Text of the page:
Thursday, February 2, 2012

A Groundhog's Day Birthday

I've been scanning old slides
which Mike gave to Tom.
This is the earliest one I found --
he's still a teenager in Idaho Falls, about 1960.
He and Collins mowed lawns to buy the bike,
which they shared.
In 1964
Mike was called to serve a mission in Germany.
On this slide he wrote,
"One minute to Dusseldorf."
Mike loved his mission.
He loved Germany.
Please notice the hat.
Some of these pictures need an explanation,
but I don't have any.
Clearly this photo falls into that category.
And this one...
It appears that Mike didn't have an
ironing board in Augsberg.
But he had a typewriter.
In one of Mike's letters,
he wrote about how much he missed corn on the cob.
He missed brushing his teeth with an American toothbrush.
He said when he returned he'd be the best American ever
and pay his taxes with a smile.
Mike once told me a story about meeting Herr Shultz,
a convert who had served aboard an SS submarine
during the war.
The Allies destroyed the submarine,
but the Americans rescued the survivors, which,
in and of itself surprised Mr. Shultz.
He was taken to New York and put on a train to Texas,
where he was supervised by farmers in growing corn.
He had never tasted corn before,
because in Europe it's used for animal feed.
He was treated with kindness by his captors,
and after returning to Germany he was happy to
listen to American missionaries,
and he soon joined the LDS Church.
Most LDS missionaries who served with Mike
heard of similar experiences with German POWs.
Mike did a lot of teaching,
but not any baptisms.
A few years after his mission,
a family he'd taught wrote to
tell him they'd joined the Church.
He was thrilled!
During his mission, Mike got contacts.
He's in Berlin in this photo.
Mike loved Berlin.
He served in Germany for 30 months.
Exactly one year ago he told me that
when he first arrived in Germany he began reading
The Book of Mormon in German.
He couldn't read without his dictionary next to his scriptures.
As he progressed through 1st Nephi, he was able to set
the dictionary aside.
At the end of 2nd Nephi, he felt very confident.
When he started Jacob, he had to get his dictionary out again.
And then he realized why:
Joseph Smith didn't write the Book of Mormon.
Forty-seven years later this was still a testimony to him.
After Mike's mission, he spent time with family.
He climbed the Tetons with Collins,
whose eyes were damaged by the glare from the snow
and was still recovering in this photo.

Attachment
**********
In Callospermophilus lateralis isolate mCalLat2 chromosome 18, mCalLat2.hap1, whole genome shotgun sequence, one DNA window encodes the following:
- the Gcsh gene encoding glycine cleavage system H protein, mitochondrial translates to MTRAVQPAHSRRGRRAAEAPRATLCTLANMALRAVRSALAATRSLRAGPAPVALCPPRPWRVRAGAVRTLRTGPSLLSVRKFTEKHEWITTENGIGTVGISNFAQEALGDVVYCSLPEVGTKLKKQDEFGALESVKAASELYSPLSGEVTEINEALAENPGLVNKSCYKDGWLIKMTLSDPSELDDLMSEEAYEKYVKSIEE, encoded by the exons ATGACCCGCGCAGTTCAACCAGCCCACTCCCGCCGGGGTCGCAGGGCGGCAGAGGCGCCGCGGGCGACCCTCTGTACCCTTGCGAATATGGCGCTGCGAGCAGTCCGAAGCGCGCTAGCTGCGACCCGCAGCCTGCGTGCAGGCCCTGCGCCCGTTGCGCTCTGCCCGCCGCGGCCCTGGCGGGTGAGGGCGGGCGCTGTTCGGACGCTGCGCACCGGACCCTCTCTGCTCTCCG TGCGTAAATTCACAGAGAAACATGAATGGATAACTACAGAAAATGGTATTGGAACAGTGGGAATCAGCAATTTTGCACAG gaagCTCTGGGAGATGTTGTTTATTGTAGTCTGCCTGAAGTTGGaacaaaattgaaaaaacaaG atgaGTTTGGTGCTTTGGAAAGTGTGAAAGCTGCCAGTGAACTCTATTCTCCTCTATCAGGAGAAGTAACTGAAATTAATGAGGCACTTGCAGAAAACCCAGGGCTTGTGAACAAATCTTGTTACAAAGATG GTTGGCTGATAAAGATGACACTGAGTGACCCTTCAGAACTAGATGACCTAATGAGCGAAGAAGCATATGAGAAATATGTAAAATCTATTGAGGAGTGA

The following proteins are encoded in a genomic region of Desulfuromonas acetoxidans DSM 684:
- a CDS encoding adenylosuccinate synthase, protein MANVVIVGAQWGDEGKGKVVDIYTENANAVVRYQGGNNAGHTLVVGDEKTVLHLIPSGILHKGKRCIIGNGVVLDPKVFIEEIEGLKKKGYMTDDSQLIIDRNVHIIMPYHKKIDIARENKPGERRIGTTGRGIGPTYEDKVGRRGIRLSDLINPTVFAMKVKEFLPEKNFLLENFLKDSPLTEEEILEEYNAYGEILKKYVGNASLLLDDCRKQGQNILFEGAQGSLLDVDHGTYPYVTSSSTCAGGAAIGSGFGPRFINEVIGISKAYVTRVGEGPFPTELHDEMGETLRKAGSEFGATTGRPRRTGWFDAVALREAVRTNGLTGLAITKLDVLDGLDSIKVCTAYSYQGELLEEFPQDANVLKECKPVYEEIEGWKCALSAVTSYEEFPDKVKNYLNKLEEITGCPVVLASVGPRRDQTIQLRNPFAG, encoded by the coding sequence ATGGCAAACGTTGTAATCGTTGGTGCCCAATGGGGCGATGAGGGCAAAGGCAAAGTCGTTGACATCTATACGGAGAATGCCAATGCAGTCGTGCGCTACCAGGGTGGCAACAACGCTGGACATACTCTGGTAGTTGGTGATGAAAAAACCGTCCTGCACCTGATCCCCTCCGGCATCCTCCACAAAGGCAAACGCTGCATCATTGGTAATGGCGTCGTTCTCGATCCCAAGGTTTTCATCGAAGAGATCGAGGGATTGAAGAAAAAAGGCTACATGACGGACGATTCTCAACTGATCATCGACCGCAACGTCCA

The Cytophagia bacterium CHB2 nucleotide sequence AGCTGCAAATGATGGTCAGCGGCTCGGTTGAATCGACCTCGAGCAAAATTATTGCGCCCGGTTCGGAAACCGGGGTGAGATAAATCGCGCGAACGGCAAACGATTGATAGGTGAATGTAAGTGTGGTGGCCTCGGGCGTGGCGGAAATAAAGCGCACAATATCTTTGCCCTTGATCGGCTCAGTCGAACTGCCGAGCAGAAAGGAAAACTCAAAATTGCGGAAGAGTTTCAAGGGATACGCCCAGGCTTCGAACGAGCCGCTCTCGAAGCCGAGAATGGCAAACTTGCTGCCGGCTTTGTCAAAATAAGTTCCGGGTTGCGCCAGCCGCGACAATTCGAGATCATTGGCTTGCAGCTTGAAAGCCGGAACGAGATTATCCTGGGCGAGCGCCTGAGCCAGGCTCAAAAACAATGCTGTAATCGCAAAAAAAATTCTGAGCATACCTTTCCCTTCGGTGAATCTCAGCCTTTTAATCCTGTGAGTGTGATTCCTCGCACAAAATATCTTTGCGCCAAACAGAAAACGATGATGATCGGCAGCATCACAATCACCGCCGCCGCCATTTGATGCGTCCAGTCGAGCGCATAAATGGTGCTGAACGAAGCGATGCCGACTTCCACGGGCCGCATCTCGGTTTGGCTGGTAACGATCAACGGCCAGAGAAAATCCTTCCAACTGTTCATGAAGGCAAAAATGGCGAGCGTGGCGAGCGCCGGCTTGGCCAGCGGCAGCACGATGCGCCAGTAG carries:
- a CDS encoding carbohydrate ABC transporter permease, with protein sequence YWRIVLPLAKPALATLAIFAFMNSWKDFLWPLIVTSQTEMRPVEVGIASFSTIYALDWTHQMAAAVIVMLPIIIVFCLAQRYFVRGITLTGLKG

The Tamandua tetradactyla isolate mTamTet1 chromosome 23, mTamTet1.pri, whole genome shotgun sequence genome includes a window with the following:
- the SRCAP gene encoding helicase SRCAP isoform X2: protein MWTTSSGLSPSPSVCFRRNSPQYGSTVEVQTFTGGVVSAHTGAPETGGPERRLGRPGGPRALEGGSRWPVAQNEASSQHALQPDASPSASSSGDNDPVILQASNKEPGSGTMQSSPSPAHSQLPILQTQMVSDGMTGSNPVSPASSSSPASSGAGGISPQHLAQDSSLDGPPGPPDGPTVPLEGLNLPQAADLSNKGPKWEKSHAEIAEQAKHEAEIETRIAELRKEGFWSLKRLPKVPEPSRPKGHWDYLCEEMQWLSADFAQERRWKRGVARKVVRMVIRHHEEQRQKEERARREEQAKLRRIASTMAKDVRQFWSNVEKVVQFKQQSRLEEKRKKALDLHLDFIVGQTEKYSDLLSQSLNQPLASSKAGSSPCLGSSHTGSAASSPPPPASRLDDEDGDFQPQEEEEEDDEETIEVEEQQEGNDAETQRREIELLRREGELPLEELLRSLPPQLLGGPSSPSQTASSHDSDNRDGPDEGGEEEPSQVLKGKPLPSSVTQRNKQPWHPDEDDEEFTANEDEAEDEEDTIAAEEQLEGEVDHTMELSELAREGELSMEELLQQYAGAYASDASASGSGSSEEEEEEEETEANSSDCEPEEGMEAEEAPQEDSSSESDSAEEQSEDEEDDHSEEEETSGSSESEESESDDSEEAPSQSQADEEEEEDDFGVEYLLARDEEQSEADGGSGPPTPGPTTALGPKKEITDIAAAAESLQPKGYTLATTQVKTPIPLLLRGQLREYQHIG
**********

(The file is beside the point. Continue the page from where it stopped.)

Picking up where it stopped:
Nana is on the right.
This picture was taken in Nana's house.
Mike used the timer on his camera.
Grandma Mary is next to me.
Susan, Mary and Mom are on the right.
Our cousins Karen and Douglas were present.
This is the last photo with Mike in contacts.
In those days, they were hard lenses and difficult to wear,
and Mike decided comfort was more important
than vanity.
Mike spent the fall of 1967 at the University of Washington
where he studied engineering.
He came home to Blackfoot for Christmas.
We cut down our own tree that year.
Dad is on the left. Mary is on the right.
I'm waving at the camera behind Mike.In the summer of 1968
Mike had breakfast with Nana on her patio.
It was always like this:
china, silver, and the newspaper.
Mike had been in ROTC for several years,
but in 1968, during the Vietnam War,
he enlisted in the Army
and went to boot camp in Fort Benning.
One of his camp mates was accidentally
shot and killed by a fellow soldier cleaning his gun.
This weighed heavily on Mike.
First, that it could have been him,
and second, that it wasn't him.
No one was more patriotic than Mike,
but Fort Benning was a difficult experience.
The next summer he arrived at basic training in Fort Lewis
and was immediately discharged because of his vision.
He knelt down behind the barracks
and thanked God for his eyes.
Mike was a great water skier.
This photo was taken in the summer of 1969, after Ft. Lewis.
Mike could even start from the dock,
an impressive feat.
In the meantime, Mike had transferred to
the University of Utah
where he met Joani.
They were married on Mom's birthday in 1970.
Joani knew a train cake
would make Mike very happy.Mike knew what would make Joani happy.
A rite of passage in our family
was taking children to visit Nana.
Here, Mike is introducing Tom.
Looks like Tom is getting the best of Mike!
Mike had fun with kids -- his, or anyone's.
Tom is on the table, and niece Gayla is seated.Tom was born in Salt Lake City
where Mike got a Ph.D. in electrical engineering
from the University of Utah.
In truth, Mike was a scientist.
Mike worked for the government labs.
He did spy-stuff.
For example,
Mike is the one who taught satellites
how to read the numbers on your mailbox.
He used the latest technology, too.
Notice the calculator on the left
and the telephone on the right.
This is the pantry of Mike's home in Los Alamos.
Mike often did ordinary things, like make applesauce.
By 1978, Mike and Joani had 3 kids.
In 1981, Mike took his family to England
where he worked for Scotland Yard.
Matt had joined the family by then.
Mom and Dad visited them.
I know exactly what Dad and Mike are talking about --
They are plotting the optimum route for the day.
Trust me,
the same conversation is happening here...
See how the kids love Mike?
They still do.

I miss Mike.

I have 3 more trays of slides.
It makes me melancholy to scan,
but I will finish this, and then share.

Thank you, Julie. You're Welcome, Louie.

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